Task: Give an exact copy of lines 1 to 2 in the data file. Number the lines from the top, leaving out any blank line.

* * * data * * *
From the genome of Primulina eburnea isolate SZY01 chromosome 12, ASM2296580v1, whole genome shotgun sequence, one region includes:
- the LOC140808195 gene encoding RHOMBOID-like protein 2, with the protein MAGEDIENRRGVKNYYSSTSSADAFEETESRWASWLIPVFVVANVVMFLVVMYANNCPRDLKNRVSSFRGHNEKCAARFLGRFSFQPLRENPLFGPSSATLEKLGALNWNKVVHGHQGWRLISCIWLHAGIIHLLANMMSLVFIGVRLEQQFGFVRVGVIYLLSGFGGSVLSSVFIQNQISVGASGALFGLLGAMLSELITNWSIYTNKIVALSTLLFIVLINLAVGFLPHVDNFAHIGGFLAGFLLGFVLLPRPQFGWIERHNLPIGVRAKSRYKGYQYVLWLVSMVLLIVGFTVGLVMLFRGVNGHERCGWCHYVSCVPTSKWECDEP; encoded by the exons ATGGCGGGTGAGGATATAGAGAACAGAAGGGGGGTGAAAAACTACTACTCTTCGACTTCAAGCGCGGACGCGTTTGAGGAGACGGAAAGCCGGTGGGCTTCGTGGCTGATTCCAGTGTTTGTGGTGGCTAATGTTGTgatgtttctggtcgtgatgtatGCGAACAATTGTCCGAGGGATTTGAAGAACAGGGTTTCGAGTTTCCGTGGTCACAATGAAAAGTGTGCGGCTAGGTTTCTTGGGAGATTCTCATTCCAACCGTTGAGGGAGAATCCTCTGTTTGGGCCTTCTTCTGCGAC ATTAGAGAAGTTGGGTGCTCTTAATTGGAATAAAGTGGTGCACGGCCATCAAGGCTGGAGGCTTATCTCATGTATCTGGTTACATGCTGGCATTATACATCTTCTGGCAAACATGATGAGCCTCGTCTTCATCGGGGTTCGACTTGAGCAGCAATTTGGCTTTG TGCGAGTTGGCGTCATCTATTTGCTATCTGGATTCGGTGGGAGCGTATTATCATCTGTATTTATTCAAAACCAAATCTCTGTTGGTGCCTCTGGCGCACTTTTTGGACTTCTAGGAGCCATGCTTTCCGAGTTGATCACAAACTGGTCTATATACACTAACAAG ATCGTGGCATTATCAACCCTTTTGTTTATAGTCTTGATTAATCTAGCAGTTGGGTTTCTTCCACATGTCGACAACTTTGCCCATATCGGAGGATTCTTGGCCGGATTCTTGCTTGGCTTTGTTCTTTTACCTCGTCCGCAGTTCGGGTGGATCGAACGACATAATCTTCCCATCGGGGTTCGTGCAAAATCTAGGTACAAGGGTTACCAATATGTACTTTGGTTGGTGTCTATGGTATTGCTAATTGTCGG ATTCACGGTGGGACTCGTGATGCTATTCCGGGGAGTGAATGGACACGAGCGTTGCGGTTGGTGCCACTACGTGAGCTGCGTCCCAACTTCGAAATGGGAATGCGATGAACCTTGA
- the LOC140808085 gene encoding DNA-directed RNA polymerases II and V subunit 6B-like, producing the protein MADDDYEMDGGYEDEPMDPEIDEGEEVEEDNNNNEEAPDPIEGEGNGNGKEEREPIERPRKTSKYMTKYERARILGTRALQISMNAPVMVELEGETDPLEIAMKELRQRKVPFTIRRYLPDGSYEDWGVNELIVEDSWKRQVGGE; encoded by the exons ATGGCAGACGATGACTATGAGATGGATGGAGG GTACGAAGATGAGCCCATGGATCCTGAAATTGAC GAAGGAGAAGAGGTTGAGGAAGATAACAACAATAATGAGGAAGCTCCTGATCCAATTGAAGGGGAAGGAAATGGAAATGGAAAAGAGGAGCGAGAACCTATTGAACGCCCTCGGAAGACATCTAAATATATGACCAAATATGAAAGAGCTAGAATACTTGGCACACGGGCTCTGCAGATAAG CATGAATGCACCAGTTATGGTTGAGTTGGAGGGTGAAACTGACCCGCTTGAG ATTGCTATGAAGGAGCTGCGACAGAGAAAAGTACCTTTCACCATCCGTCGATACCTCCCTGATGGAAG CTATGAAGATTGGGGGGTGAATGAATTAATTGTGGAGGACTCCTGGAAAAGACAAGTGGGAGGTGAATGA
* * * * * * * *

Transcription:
From the genome of Primulina eburnea isolate SZY01 chromosome 12, ASM2296580v1, whole genome shotgun sequence, one region includes:
- the LOC140808195 gene encoding RHOMBOID-like protein 2, with the protein MAGEDIENRRGVKNYYSSTSSADAFEETESRWASWLIPVFVVANVVMFLVVMYANNCPRDLKNRVSSFRGHNEKCAARFLGRFSFQPLRENPLFGPSSATLEKLGALNWNKVVHGHQGWRLISCIWLHAGIIHLLANMMSLVFIGVRLEQQFGFVRVGVIYLLSGFGGSVLSSVFIQNQISVGASGALFGLLGAMLSELITNWSIYTNKIVALSTLLFIVLINLAVGFLPHVDNFAHIGGFLAGFLLGFVLLPRPQFGWIERHNLPIGVRAKSRYKGYQYVLWLVSMVLLIVGFTVGLVMLFRGVNGHERCGWCHYVSCVPTSKWECDEP; encoded by the exons ATGGCGGGTGAGGATATAGAGAACAGAAGGGGGGTGAAAAACTACTACTCTTCGACTTCAAGCGCGGACGCGTTTGAGGAGACGGAAAGCCGGTGGGCTTCGTGGCTGATTCCAGTGTTTGTGGTGGCTAATGTTGTgatgtttctggtcgtgatgtatGCGAACAATTGTCCGAGGGATTTGAAGAACAGGGTTTCGAGTTTCCGTGGTCACAATGAAAAGTGTGCGGCTAGGTTTCTTGGGAGATTCTCATTCCAACCGTTGAGGGAGAATCCTCTGTTTGGGCCTTCTTCTGCGAC ATTAGAGAAGTTGGGTGCTCTTAATTGGAATAAAGTGGTGCACGGCCATCAAGGCTGGAGGCTTATCTCATGTATCTGGTTACATGCTGGCATTATACATCTTCTGGCAAACATGATGAGCCTCGTCTTCATCGGGGTTCGACTTGAGCAGCAATTTGGCTTTG TGCGAGTTGGCGTCATCTATTTGCTATCTGGATTCGGTGGGAGCGTATTATCATCTGTATTTATTCAAAACCAAATCTCTGTTGGTGCCTCTGGCGCACTTTTTGGACTTCTAGGAGCCATGCTTTCCGAGTTGATCACAAACTGGTCTATATACACTAACAAG ATCGTGGCATTATCAACCCTTTTGTTTATAGTCTTGATTAATCTAGCAGTTGGGTTTCTTCCACATGTCGACAACTTTGCCCATATCGGAGGATTCTTGGCCGGATTCTTGCTTGGCTTTGTTCTTTTACCTCGTCCGCAGTTCGGGTGGATCGAACGACATAATCTTCCCATCGGGGTTCGTGCAAAATCTAGGTACAAGGGTTACCAATATGTACTTTGGTTGGTGTCTATGGTATTGCTAATTGTCGG ATTCACGGTGGGACTCGTGATGCTATTCCGGGGAGTGAATGGACACGAGCGTTGCGGTTGGTGCCACTACGTGAGCTGCGTCCCAACTTCGAAATGGGAATGCGATGAACCTTGA